Posted by: ginalazenby | May 8, 2013

A treasure trove of wisdom from a 97 year old leader

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Last night’s sharing with Dadi Janki was very special. It is hard to know what to call it .. not a seminar, not an audience. Dadi answered my many questions about leadership and feminine leadership and she called it a “conversation”. It was indeed a very rich dialogue. Almost too much to digest in one go. Several people have asked if I have recorded it (of course).

The Brahma Kumaris’ warm & loving hospitality welcomed us all
It was an intimate group – about 60-70 who gathered for an early evening start at the beautifully named Global Cooperation House which serves as the UK headquarters of the Brahma Kumaris World Spiritual University. There was much friendly chit-chat among those arriving as they enjoyed a lovely supper of hummus & couscous salad followed by chocolate cake, all lovingly prepared in the BK’s kitchens. The audience was mainly women for the female-focussed topic but it was lovely to welcome a handful of men who were interested in this conversation about energy balance in leadership as well as meeting Dadi Janki for the first time. About half the audience had never met her before, something which absolutely delighted Dadi. She adores to meet new faces. I opened the session expressing my gratitude to Dadi which she quickly reciprocated by thanking everyone for coming to see her. As much as she is a globally revered spiritual teacher, Dadi is no remote guru and we could feel her genuine delight at being with us. She need not have said a word all night as we were all very present to the fact that just being in her presence, sitting in her energy field, would provide a deep spiritual nourishment in itself.

P1100784Dadi enjoyed seeing the newspaper headline from the Evening Standard about HM The Queen who is apparently giving up long haul travel now that she is aged 87. God bless the woman for all she has done in her 60+ year reign of the UK and the Commonwealth across the world. Dadi however remains a force of nature at 97 years. Sister Jayanti (European Director) who we were also lucky to have with us as Dadi’s translator ran through Dadi’s schedule of flights round Europe and the USA over the next couple of weeks. Quite frankly, it is an itinerary that would wear me out!!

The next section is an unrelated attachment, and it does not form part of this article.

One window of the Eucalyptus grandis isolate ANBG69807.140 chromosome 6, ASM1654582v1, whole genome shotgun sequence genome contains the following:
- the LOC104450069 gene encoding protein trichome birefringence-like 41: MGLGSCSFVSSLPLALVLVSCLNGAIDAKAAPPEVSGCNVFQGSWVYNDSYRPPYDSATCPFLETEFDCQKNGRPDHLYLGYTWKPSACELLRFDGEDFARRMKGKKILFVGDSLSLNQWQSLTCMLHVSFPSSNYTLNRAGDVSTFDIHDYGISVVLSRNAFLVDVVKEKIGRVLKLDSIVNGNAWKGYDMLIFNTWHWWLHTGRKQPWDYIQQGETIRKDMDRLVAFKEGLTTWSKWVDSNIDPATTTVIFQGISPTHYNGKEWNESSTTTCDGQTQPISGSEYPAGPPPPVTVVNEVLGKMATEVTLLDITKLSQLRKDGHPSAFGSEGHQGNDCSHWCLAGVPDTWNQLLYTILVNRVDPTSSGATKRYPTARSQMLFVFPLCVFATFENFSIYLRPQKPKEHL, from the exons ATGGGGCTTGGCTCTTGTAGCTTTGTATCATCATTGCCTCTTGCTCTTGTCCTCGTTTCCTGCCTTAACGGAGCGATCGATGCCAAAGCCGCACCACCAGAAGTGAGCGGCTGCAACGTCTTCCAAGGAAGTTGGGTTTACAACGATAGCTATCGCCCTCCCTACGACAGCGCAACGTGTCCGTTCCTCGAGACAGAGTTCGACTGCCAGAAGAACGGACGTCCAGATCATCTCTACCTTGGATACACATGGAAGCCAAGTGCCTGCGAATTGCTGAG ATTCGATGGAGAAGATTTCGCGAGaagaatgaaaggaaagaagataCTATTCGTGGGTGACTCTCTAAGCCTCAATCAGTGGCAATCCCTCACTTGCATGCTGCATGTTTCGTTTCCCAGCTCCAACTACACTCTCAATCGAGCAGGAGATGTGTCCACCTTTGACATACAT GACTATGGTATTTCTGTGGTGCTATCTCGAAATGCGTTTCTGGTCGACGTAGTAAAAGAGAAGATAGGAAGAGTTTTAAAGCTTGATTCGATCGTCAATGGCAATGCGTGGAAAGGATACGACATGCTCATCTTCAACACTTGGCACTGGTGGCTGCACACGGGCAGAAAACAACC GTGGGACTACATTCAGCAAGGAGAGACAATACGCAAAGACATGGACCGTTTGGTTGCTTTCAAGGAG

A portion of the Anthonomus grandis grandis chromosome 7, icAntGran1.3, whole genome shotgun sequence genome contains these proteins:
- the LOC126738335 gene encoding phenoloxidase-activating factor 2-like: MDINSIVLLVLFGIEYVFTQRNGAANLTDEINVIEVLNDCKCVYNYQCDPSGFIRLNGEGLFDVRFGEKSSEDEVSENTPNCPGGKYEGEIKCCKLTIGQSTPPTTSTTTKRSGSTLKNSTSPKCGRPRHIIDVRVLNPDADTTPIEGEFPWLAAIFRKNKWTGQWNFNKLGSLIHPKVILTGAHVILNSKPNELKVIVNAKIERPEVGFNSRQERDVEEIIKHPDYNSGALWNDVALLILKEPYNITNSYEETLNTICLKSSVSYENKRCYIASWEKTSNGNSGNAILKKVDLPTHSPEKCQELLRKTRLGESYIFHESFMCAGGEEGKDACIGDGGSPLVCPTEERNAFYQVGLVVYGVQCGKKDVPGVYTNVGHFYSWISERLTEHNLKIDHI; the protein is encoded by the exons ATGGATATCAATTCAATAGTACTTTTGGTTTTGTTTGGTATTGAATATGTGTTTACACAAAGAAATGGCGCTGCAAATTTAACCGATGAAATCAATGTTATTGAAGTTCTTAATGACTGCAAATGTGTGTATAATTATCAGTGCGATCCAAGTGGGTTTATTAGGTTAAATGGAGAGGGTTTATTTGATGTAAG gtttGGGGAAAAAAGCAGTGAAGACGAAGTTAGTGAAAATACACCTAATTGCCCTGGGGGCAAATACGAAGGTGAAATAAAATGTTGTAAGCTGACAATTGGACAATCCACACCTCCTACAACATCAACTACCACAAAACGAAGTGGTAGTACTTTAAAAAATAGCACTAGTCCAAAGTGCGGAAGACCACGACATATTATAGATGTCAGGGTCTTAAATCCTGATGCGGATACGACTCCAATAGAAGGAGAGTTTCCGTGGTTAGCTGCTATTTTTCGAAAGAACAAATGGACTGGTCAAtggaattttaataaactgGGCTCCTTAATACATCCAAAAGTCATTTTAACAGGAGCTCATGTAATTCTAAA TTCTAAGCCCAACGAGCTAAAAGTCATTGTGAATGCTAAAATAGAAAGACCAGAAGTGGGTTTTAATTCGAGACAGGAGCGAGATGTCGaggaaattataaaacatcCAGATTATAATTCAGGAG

Dadi was keen to share her insights or ‘secrets’ from decades of leading
I gave the context for my inspiration to ask Dadi for this opportunity to ‘download’ her secrets. She joined the organisation back in 1937 and has been a leader for most of that time which means she is really one of the most experienced female leaders in the world alive today … potentially THE most qualified to talk about the qualities required. Queen Elizabeth II would be another example but such is the way our culture works, she is not accessible for the kind of “fire-side” chat which we are able to have with Dadi.  Dadi may not be a CEO of a publicly-listed commercial company as we understand for-profit entities today, but you can easily liken the BK’s global reach to that of any multi-national bank or consulting group. With a network of over 8,000 centres in more than 100 countries and a vast library of educational resources and campaigns, the BKs are no insignificant outfit. It would not normally cross many people’s radar as being worthy of evaluation (which in my mind makes it a hidden treasure for the world when the listening is ready) but what stands out for me is that the whole global network is held together and delivered by over a million volunteers. Not only that but everything they offer is free (except for books they publish) and from the word go in 1937, the male founder stepped back and appointed eight women to lead his vision.

The whole structure could easily have imploded and disappeared when the founder passed away in 1969 and yet interestingly, that is when the real global overseas expansion started spearheaded by the diminutive Dadi Janki (truly, not much taller than Yoda, she is). Brahma Baba, as he was known, left two women as leaders to move the BKs forward .. .Dadi Janki was asked to join them shortly after and very soon she received a message from God to lead the international development out from India so she stepped on a plane to London arriving with what seems like a few pound in her pocket and the equivalent of a prayer book. What I was keen to find out last night was what kept her going when all the odds were against them achieving anything that looked like ‘success’ ….. surely her faith must have been tested many times when it might have looked like her efforts in the early 1970s were as effective as whistling into the wind. Included in her long answer with many insights that I can share later was the virtue and value of PATIENCE.